Tag Archive: judith kerr


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    It doesn’t get much better than this. The opening night of the Children’s Literature Festival, in association with The Telegraph, sees the return of Gill and John McLay, after a two-year absence, to the helm of the festival they created in 2007.  On stage, the guest speaker is Judith Kerr.  Author, illustrator, master storyteller, she has given us hungry tigers, pink rabbits, recalcitrant cats and gangs of grannies, amongst many other unforgettable characters. Her latest creation is the tale of Mister Cleghorn’s seal.

    The story behind this book is a marvellous one, rooted in Kerr’s memory of sitting astride a stuffed seal that her father kept in his study. The pup had been orphaned during a culling. To avoid its likely death, Kerr’s father took it in. Transporting the small seal from Normandy to Berlin by train he fed it a mixture of milk and cod-liver oil. When that ran out, and the train reached its destination, he caught a taxi to a restaurant to procure some more milk. For a while, the seal lived on the balcony of his apartment, pressing its mournful face against the window-pane. Now on the page it comes to life again in her distinctive line drawings.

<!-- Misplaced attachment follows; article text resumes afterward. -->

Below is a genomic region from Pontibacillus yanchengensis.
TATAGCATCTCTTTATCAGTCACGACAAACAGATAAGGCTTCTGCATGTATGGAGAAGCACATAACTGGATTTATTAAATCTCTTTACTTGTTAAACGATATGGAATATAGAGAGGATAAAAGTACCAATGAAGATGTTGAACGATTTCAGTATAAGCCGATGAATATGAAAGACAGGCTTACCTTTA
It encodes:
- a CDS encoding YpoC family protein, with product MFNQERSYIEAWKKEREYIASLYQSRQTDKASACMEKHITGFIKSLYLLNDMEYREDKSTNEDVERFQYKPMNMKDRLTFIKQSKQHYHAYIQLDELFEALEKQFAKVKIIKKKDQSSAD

Kerr’s own long and varied life provides much of the material that she has worked into more than thirty best-selling books.  Drawing on her early childhood in Nazi Germany, married life and motherhood in England, the eccentricities of her father, and the studied observation of her household moggies (“There is no question about who is controlling whom”), she has written and illustrated books that defy classification, appealing to the nine-year-old and the ninety-year-old reader alike.